In Memoriam 59th anniversary of the crew of the Jack Buchan


The poignant report noted: ‘A pall of gloom still hangs over the busy and once cheerful fishing village of Killybegs, four days after a fateful 20ft high wave overturned the fishing trawler ‘John Buchan’, sweeping five of the boat’s gallant crew to their death 300 yards off the pier at Dunmore East , Co. Waterford.

‘The local people mourning with the bereaved relatives wait anxiously from radio news bulletin to the next, hoping that the sea will soon give up its dead and, meanwhile, all Donegal, indeed the whole country had extended sympathy to those who have suffered so heavy a cross in the worst tragedy to affect the north west since the still vividly remembered Arranmore disaster.’

The paper added that Rev Fr F McIntyre and Garda Sgt Mark Thornton were entrusted with the task of telling the locals after they were informed by ‘phone.

On board were skipper George Buchan (40) who was at the wheelhouse, Denis McClafferty (45), James White (24), John Byrne (30) were all having tea down below, and Benjamin (Benny) Armstrong (18) who was on deck.

A sixth man, 24-year-old John James Lyons was swept from the desk by a huge breaker but managed to grab a fish basket and was hauled to safety on the Mairead. A seventh man, Frances Cunningham, 19, had stayed on shore to drive a car belonging to his brother – who was on the sister Mairead – to Waterford.Witnessed by towns people.

On New Year’s day 1958, the John Buchan and five other ships left Killybegs . On Monday, February 10 1958, amid a storm, they opted to dock at the Co .Waterford pier. The John Buchan was the first boat to make its way to the pier and was followed by the Mairead, Killybegs, under skipper Thomas Watson, and a trawler from Arklow named the Ros Aobhinn.

The tragedy, which occurred as they headed out again, was witnessed by a number of sailors and towns people from Dunmore East.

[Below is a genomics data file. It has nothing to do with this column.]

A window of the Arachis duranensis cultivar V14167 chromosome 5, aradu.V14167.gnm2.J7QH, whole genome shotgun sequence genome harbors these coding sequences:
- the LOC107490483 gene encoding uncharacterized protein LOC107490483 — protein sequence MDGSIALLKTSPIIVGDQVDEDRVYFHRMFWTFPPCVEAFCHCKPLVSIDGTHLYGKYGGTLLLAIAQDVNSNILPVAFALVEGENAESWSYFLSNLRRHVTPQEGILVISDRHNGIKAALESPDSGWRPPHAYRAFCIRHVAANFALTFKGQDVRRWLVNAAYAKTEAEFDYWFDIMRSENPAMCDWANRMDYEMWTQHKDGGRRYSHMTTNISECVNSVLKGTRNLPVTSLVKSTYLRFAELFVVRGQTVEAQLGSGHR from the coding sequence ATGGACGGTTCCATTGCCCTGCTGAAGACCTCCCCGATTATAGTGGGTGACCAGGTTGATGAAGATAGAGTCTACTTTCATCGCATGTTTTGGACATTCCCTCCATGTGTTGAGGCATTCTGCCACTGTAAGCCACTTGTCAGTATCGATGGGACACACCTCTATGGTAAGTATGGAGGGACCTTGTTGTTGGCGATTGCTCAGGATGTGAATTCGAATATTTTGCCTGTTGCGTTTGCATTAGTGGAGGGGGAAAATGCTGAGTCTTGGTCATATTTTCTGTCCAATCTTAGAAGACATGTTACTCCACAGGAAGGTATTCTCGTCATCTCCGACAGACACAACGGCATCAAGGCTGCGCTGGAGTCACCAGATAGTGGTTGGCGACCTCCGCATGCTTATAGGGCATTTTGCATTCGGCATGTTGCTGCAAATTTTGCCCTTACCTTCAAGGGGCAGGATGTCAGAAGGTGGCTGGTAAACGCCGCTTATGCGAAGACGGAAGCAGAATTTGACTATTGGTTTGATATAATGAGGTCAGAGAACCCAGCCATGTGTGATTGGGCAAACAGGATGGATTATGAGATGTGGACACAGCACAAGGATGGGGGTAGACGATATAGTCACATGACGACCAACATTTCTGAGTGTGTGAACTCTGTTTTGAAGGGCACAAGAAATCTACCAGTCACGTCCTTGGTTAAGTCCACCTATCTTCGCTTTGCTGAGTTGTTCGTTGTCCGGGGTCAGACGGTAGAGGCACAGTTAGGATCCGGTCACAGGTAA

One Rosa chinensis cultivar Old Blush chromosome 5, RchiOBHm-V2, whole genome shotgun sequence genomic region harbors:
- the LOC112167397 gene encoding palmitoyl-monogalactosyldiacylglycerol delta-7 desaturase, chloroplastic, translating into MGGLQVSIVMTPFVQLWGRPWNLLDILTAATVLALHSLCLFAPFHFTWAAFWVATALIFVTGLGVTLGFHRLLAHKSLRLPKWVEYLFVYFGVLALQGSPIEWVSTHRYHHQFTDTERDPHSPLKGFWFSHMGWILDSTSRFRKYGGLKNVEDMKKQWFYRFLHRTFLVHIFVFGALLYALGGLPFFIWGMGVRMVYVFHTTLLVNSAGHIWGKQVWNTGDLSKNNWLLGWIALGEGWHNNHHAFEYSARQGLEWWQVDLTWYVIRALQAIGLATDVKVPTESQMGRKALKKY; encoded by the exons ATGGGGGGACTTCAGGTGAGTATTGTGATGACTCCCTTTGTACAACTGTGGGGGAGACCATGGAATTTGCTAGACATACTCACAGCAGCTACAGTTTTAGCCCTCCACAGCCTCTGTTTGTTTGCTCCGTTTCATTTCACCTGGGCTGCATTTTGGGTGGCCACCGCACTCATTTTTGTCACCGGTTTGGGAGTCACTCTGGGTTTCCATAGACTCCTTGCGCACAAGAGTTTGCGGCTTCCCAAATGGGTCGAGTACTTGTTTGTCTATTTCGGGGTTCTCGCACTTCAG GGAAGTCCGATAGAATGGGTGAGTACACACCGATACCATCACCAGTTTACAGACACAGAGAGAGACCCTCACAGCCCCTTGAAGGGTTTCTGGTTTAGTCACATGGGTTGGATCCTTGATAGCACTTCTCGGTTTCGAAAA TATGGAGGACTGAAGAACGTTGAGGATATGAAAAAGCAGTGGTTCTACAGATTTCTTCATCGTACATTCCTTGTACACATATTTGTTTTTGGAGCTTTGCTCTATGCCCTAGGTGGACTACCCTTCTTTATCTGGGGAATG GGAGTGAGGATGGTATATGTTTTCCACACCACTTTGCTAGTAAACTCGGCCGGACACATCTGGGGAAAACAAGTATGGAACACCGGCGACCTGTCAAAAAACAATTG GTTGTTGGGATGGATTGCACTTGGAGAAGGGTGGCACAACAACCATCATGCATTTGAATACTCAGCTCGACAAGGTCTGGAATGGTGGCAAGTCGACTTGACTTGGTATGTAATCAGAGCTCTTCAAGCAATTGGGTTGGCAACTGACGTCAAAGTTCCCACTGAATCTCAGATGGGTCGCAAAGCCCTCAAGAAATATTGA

According to the Democrat report, the boat was upended by a huge wave and turned turtle. Her keel showed above the froth for many minutes before she smashed into the rocks.

Bottom-up, the capsized trawler drifted inshore before waves dashed her off the rocks.

Survivor, Mr Lyons, who was wrapped in blankets inside Mr William Power’s public house said, “I saw a very high sea coming straight at us. I told Armstrong to hold on but with a great crash the water struck my face and I dived overboard. I sank twice and when I caught the fish backet with one hand I was able to catch the rope the Mairead threw me with the other.”

Mr Cunningham, who had stayed on shore said: “I saw the boat leave the harbour and within 10 minutes saw it completely turn over. I heard Jimmy screaming for help and then I saw him being hauled on board the Mairead.”

The men who drowned
“George Buchan was from a family of fishermen. His brother Joseph skippered the Linnet off Dunmore East. Another brother, Eddie, was also fishing off the area. The boat he was on was built by and named after his father.
“Benny Armstrong began fishing at 14 after his father died. Benny was the eldest of Jenny Armstrong’s four children and worked to get money for the family.
-James White was married just nine months beforehand. He was the son of an ex-Garda named Thomas. He married Ann Carr, of Kindrum, Letterkenny just nine months beforehand.
- John Byrne was unmarried. His parents were dead but he lived with his farmer brother James at Largy, Killybegs.
- Denis McClafferty was from Rosapenna Cottages, Downings.

The Survivors
- John James Lyons was a gaelic footballer from Cashel, Kilcar.
-Francis Cunningham from Island, Killybegs.

In Memoriam
59th anniversary of the crew of the Jack Buchan, drowned at Dunmore East, Co.Waterford, 10th February, 1958.


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